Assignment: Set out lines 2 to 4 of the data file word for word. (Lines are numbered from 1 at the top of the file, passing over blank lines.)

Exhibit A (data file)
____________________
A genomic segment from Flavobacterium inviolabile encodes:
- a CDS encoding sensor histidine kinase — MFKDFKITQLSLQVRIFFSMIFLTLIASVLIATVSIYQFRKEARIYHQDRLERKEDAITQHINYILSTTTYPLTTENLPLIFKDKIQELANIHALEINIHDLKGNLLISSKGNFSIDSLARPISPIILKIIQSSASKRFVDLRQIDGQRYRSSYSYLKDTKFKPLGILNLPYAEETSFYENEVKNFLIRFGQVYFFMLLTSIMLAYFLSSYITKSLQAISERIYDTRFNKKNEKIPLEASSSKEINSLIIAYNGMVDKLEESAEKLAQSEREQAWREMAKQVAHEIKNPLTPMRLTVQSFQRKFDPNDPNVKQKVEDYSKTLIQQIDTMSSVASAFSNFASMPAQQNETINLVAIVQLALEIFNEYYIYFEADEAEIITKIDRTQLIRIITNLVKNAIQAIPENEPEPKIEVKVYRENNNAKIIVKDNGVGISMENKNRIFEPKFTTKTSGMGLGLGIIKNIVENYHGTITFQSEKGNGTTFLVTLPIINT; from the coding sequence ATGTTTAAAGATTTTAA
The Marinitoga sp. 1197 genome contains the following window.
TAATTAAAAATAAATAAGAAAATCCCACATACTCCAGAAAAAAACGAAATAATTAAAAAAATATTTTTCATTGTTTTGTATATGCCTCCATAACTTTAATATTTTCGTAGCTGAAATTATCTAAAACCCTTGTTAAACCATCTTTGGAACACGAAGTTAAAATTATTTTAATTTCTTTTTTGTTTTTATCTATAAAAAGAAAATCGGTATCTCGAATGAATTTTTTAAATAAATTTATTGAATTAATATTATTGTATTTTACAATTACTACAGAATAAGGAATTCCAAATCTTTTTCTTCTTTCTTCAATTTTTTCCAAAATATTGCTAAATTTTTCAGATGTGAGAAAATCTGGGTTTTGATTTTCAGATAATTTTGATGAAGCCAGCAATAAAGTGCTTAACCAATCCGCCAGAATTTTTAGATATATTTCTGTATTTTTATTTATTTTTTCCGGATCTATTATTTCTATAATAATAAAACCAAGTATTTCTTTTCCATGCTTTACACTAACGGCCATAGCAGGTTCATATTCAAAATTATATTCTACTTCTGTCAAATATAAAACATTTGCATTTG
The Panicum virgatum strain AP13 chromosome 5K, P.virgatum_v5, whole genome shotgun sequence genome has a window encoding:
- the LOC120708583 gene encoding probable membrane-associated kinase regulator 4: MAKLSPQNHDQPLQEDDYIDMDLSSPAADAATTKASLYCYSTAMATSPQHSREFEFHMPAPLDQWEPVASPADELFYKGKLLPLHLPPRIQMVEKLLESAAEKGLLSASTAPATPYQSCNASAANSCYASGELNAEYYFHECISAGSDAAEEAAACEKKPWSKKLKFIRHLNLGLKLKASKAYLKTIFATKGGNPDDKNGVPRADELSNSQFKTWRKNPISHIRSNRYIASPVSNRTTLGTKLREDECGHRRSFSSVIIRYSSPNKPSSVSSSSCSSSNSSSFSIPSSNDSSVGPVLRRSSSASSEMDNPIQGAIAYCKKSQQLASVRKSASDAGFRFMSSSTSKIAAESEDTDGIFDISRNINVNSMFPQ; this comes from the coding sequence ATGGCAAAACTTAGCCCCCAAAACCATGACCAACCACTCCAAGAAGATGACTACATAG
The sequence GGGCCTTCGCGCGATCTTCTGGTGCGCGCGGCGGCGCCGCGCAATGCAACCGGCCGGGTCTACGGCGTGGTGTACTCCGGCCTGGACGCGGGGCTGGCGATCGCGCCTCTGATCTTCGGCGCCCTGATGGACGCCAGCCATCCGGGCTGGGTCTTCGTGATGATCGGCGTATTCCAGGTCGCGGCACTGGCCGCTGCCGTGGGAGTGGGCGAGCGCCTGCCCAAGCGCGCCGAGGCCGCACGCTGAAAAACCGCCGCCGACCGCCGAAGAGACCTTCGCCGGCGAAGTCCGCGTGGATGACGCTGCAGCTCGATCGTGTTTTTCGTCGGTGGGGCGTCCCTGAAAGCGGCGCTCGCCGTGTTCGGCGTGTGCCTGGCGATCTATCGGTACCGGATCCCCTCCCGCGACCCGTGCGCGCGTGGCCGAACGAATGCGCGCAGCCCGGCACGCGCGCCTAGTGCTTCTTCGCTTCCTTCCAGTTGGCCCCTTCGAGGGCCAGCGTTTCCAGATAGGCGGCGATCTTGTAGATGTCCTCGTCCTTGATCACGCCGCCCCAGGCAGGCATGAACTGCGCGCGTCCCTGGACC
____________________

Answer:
- a CDS encoding sensor histidine kinase — MFKDFKITQLSLQVRIFFSMIFLTLIASVLIATVSIYQFRKEARIYHQDRLERKEDAITQHINYILSTTTYPLTTENLPLIFKDKIQELANIHALEINIHDLKGNLLISSKGNFSIDSLARPISPIILKIIQSSASKRFVDLRQIDGQRYRSSYSYLKDTKFKPLGILNLPYAEETSFYENEVKNFLIRFGQVYFFMLLTSIMLAYFLSSYITKSLQAISERIYDTRFNKKNEKIPLEASSSKEINSLIIAYNGMVDKLEESAEKLAQSEREQAWREMAKQVAHEIKNPLTPMRLTVQSFQRKFDPNDPNVKQKVEDYSKTLIQQIDTMSSVASAFSNFASMPAQQNETINLVAIVQLALEIFNEYYIYFEADEAEIITKIDRTQLIRIITNLVKNAIQAIPENEPEPKIEVKVYRENNNAKIIVKDNGVGISMENKNRIFEPKFTTKTSGMGLGLGIIKNIVENYHGTITFQSEKGNGTTFLVTLPIINT; from the coding sequence ATGTTTAAAGATTTTAA
The Marinitoga sp. 1197 genome contains the following window.
TAATTAAAAATAAATAAGAAAATCCCACATACTCCAGAAAAAAACGAAATAATTAAAAAAATATTTTTCATTGTTTTGTATATGCCTCCATAACTTTAATATTTTCGTAGCTGAAATTATCTAAAACCCTTGTTAAACCATCTTTGGAACACGAAGTTAAAATTATTTTAATTTCTTTTTTGTTTTTATCTATAAAAAGAAAATCGGTATCTCGAATGAATTTTTTAAATAAATTTATTGAATTAATATTATTGTATTTTACAATTACTACAGAATAAGGAATTCCAAATCTTTTTCTTCTTTCTTCAATTTTTTCCAAAATATTGCTAAATTTTTCAGATGTGAGAAAATCTGGGTTTTGATTTTCAGATAATTTTGATGAAGCCAGCAATAAAGTGCTTAACCAATCCGCCAGAATTTTTAGATATATTTCTGTATTTTTATTTATTTTTTCCGGATCTATTATTTCTATAATAATAAAACCAAGTATTTCTTTTCCATGCTTTACACTAACGGCCATAGCAGGTTCATATTCAAAATTATATTCTACTTCTGTCAAATATAAAACATTTGCATTTG